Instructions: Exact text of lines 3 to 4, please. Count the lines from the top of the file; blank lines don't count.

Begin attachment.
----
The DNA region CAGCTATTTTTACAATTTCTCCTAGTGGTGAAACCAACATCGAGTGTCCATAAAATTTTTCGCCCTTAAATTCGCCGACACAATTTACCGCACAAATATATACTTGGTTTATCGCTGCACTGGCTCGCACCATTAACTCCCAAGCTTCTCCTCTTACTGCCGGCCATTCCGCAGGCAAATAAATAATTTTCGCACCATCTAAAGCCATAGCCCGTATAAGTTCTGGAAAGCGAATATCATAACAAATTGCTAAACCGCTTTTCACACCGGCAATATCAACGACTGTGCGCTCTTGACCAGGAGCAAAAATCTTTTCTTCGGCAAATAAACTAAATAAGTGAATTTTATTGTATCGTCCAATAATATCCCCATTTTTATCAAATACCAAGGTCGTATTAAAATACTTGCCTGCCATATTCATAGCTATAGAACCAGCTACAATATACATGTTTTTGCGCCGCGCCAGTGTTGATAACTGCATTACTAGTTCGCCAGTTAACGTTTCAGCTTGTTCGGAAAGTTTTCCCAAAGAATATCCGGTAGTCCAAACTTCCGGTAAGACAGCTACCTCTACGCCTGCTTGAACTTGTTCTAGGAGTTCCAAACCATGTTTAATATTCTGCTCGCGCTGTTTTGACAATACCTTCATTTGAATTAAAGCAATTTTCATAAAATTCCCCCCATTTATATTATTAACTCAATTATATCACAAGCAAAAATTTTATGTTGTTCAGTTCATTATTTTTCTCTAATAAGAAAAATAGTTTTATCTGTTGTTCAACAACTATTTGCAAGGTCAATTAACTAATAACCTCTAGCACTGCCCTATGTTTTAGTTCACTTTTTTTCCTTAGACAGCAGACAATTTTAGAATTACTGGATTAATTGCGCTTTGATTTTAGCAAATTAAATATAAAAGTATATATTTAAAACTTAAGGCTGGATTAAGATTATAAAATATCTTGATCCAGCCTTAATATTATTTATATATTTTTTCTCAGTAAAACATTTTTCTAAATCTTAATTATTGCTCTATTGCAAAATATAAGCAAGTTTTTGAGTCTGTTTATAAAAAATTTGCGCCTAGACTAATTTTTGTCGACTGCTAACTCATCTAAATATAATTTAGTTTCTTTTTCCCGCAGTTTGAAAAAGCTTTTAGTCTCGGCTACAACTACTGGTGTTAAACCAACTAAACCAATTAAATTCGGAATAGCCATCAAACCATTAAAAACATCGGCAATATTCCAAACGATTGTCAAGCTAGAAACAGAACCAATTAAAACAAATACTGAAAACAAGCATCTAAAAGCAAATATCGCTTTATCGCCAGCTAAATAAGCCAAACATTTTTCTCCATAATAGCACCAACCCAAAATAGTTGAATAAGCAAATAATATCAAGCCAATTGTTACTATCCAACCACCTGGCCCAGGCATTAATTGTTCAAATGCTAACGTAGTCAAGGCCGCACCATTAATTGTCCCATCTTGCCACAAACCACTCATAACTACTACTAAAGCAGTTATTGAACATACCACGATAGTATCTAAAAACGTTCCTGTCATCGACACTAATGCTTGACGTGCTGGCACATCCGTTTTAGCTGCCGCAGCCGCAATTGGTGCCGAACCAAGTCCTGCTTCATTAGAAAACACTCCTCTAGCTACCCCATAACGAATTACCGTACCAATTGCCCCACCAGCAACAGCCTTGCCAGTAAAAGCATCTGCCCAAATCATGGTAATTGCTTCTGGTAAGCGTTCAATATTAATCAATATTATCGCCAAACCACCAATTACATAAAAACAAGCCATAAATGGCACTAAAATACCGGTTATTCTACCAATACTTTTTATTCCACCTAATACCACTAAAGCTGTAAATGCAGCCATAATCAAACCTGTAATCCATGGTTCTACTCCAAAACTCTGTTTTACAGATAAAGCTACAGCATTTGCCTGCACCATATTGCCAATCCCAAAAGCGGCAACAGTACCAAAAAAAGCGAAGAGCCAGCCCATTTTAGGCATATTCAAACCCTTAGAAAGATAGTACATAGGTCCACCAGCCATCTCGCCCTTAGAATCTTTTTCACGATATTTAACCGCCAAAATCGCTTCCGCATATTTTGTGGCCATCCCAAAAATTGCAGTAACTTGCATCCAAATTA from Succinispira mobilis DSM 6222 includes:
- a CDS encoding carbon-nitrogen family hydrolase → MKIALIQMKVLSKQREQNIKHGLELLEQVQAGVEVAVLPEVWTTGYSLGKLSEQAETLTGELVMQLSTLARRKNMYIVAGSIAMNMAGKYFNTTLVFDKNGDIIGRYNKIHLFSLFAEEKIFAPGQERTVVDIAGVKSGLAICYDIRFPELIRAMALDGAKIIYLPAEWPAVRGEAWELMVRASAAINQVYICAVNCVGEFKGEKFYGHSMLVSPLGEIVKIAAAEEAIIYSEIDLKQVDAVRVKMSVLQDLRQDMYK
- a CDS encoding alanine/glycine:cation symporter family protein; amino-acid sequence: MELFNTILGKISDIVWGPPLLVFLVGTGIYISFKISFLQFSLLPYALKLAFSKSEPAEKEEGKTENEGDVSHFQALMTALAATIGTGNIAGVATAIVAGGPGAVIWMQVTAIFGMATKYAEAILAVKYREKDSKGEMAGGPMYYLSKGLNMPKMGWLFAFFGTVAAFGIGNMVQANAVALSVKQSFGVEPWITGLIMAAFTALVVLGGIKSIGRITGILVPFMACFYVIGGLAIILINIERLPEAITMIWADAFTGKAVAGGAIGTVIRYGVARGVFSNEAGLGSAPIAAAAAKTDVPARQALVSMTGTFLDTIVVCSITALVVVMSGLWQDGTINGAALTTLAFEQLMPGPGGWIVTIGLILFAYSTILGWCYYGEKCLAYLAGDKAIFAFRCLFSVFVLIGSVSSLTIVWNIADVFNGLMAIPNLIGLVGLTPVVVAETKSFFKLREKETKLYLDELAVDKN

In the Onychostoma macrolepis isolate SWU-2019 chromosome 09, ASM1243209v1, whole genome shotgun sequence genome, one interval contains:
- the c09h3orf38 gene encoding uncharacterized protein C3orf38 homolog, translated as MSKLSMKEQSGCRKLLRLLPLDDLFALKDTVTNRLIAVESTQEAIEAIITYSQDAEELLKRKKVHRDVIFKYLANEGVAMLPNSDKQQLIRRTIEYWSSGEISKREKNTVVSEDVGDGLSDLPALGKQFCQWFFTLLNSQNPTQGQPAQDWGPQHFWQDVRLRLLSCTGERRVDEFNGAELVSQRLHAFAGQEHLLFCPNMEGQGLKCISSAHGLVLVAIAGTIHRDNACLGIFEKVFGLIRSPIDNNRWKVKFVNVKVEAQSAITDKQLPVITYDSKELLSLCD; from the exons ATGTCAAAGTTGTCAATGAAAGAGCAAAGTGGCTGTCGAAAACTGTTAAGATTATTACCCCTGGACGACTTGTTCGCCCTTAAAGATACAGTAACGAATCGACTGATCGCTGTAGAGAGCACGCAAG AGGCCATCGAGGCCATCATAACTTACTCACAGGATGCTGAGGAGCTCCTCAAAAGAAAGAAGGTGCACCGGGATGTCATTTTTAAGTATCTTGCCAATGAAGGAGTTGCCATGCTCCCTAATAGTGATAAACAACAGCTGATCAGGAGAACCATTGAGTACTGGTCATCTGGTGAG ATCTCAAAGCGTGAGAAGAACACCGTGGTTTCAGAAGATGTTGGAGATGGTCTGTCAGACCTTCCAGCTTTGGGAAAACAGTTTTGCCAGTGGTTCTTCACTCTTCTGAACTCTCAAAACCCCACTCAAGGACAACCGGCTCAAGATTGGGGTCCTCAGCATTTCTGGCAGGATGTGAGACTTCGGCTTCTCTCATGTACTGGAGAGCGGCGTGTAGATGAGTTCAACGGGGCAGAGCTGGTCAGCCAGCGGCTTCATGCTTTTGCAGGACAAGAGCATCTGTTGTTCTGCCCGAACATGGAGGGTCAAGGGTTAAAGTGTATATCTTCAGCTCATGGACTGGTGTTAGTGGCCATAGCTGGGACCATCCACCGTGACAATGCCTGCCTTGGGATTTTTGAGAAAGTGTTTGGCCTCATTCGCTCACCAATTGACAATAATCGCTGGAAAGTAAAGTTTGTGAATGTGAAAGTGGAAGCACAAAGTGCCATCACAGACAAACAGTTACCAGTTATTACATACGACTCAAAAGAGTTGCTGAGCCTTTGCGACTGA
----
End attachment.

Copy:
- a CDS encoding alanine/glycine:cation symporter family protein; amino-acid sequence: MELFNTILGKISDIVWGPPLLVFLVGTGIYISFKISFLQFSLLPYALKLAFSKSEPAEKEEGKTENEGDVSHFQALMTALAATIGTGNIAGVATAIVAGGPGAVIWMQVTAIFGMATKYAEAILAVKYREKDSKGEMAGGPMYYLSKGLNMPKMGWLFAFFGTVAAFGIGNMVQANAVALSVKQSFGVEPWITGLIMAAFTALVVLGGIKSIGRITGILVPFMACFYVIGGLAIILINIERLPEAITMIWADAFTGKAVAGGAIGTVIRYGVARGVFSNEAGLGSAPIAAAAAKTDVPARQALVSMTGTFLDTIVVCSITALVVVMSGLWQDGTINGAALTTLAFEQLMPGPGGWIVTIGLILFAYSTILGWCYYGEKCLAYLAGDKAIFAFRCLFSVFVLIGSVSSLTIVWNIADVFNGLMAIPNLIGLVGLTPVVVAETKSFFKLREKETKLYLDELAVDKN

In the Onychostoma macrolepis isolate SWU-2019 chromosome 09, ASM1243209v1, whole genome shotgun sequence genome, one interval contains: